October 25, 2016
As David Gockley said back in January when he announced the 2016–2017 San Francisco Opera season: Aida “will have an arresting new production design.” The man in charge of that design is Los Angeles graffiti artist RETNA, 38 — formerly called Marquis Duriel Lewis — whose hieroglyphic drawings are reminiscent of the picture symbols used in Aida’s ancient Egypt.
Of course, it’s somewhat of a stretch: hieroglyphics convey sacred writing, graffito is a “rude decoration inscribed on rocks or walls.” And yet, there is nothing rude about RETNA’s work. He is not walking around Los Angeles (no one does), defacing walls — something he used to do a long time ago. His interesting abstract works have been selling well in important art galleries.
After many traditional presentations, Aida did get an unusual production in the War Memorial before. The last one, six years ago, was designed by Zandra Rhodes. RETNA’s will be completely different, and — probably — less expensive (unless the company brings in a few elephants for the Triumphal March ... not that I am saying this will happen).
For the upcoming production, RETNA is artistic designer, Michael Yeargan designed the sets, and Anita Yavich the costumes. Francesca Zambello is stage director, Nicola Luisotti conducts the cast led by Merola/Adler alumni Leah Crocetto (Aida) and Brian Jagde (Radames), with Ekaterina Semenchuk (Amneris), and George Gagnidze (Amonasro).
RETNA picked his nom de plume from a Wu Tang song (“Heaterz”); his first pseudonym, when he was 10, was “A1,” because he really liked the steak sauce. RETNA was the head of a graffiti crew and then a major art collective in L.A., both of which influenced his decision not to attend art school. He has said that he was inspired to pursue art after seeing graffiti on the freeway, and his practice now includes street art and painting on canvas.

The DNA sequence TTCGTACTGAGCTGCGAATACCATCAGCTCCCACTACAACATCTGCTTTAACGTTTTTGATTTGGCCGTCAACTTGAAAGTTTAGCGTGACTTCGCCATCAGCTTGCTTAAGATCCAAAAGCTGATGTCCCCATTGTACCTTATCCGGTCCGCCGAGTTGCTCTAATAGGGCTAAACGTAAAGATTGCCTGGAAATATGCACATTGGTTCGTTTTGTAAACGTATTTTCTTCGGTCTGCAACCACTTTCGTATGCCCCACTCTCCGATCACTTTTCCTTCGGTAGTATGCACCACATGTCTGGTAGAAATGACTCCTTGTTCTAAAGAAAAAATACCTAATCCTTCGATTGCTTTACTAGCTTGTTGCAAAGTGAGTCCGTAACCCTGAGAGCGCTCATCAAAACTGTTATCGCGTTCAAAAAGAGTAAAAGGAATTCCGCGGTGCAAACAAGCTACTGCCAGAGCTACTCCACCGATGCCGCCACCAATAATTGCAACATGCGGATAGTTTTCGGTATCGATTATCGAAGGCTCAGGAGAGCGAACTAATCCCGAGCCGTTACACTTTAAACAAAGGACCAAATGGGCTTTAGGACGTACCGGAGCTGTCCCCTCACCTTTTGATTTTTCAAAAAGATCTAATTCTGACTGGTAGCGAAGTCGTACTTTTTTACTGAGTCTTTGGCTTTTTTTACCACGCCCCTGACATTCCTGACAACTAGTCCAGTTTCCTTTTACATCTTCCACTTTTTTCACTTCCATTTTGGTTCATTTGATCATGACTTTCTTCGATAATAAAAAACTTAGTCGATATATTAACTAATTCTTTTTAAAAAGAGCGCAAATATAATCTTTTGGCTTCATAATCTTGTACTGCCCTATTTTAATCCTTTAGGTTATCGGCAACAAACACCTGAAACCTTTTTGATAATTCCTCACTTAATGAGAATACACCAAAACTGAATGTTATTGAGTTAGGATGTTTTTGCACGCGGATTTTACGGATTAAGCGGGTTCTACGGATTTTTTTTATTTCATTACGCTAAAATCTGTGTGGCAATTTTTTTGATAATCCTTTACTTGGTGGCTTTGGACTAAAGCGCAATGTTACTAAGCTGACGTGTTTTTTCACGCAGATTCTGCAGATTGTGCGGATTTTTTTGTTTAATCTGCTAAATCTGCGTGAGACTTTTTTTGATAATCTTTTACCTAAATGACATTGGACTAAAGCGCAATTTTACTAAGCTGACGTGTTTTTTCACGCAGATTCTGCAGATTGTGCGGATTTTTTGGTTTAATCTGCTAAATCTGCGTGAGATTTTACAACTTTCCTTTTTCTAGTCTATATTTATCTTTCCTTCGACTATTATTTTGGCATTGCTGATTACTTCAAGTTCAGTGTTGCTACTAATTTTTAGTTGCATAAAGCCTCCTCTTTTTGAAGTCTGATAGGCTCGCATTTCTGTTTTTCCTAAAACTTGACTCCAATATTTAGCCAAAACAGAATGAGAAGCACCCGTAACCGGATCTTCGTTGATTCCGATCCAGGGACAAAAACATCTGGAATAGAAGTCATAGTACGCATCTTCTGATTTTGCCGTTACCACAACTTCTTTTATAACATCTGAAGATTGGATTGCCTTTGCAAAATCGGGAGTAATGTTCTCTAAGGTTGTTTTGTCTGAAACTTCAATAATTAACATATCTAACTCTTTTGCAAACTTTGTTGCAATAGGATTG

He has become known for his long and geometric script, which he developed while perusing Egyptian and Native American traditional symbols. Though his marks resemble the calligraphy of multiple cultures (he composes his works in English and Spanish), the writing does not belong to a particular language. RETNA says, “I want my text to feel universal. I want people from different cultures to all find some similarity in it — whether they can read it or not.”
In an interview on the S.F. Opera website, RETNA said he has “always studied ancient cultures because I was born of mixed race, but I always felt I was part of the world. Being asked to be part of this project, to work with Michael [Yeargan], to work with Francesca [Zambello] is a complete honor, it’s beyond belief, amazing ... this is exciting.”
He has been called on MOCAtv “a valiant and innovative unifier of culture,” and praised for how “[through] his uniquely curated alphabet of old English, Hebrew, Arab, Asian, and other calligraphy ... RETNA has created his own universal text by which to translate his emotions, dreams, and poetry.” Gallery owner Michael Kohn called him “Frans Kline meets Keith Haring.”